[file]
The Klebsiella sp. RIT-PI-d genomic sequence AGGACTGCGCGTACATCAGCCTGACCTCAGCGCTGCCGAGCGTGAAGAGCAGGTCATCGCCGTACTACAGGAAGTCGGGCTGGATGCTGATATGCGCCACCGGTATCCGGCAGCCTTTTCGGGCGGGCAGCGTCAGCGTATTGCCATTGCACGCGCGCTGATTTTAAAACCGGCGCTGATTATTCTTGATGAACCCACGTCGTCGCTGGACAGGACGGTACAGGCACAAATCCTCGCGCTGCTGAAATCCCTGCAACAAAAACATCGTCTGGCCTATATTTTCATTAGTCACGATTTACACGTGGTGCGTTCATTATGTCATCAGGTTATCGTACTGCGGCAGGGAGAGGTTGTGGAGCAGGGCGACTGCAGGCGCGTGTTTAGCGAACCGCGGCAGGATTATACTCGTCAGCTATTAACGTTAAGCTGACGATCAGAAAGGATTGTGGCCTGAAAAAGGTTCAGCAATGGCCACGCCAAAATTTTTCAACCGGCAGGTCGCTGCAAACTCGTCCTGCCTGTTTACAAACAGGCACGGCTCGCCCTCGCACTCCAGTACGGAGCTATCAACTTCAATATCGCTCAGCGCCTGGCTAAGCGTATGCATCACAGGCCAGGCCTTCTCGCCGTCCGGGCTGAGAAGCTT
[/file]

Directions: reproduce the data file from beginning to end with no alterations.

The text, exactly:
The Klebsiella sp. RIT-PI-d genomic sequence AGGACTGCGCGTACATCAGCCTGACCTCAGCGCTGCCGAGCGTGAAGAGCAGGTCATCGCCGTACTACAGGAAGTCGGGCTGGATGCTGATATGCGCCACCGGTATCCGGCAGCCTTTTCGGGCGGGCAGCGTCAGCGTATTGCCATTGCACGCGCGCTGATTTTAAAACCGGCGCTGATTATTCTTGATGAACCCACGTCGTCGCTGGACAGGACGGTACAGGCACAAATCCTCGCGCTGCTGAAATCCCTGCAACAAAAACATCGTCTGGCCTATATTTTCATTAGTCACGATTTACACGTGGTGCGTTCATTATGTCATCAGGTTATCGTACTGCGGCAGGGAGAGGTTGTGGAGCAGGGCGACTGCAGGCGCGTGTTTAGCGAACCGCGGCAGGATTATACTCGTCAGCTATTAACGTTAAGCTGACGATCAGAAAGGATTGTGGCCTGAAAAAGGTTCAGCAATGGCCACGCCAAAATTTTTCAACCGGCAGGTCGCTGCAAACTCGTCCTGCCTGTTTACAAACAGGCACGGCTCGCCCTCGCACTCCAGTACGGAGCTATCAACTTCAATATCGCTCAGCGCCTGGCTAAGCGTATGCATCACAGGCCAGGCCTTCTCGCCGTCCGGGCTGAGAAGCTT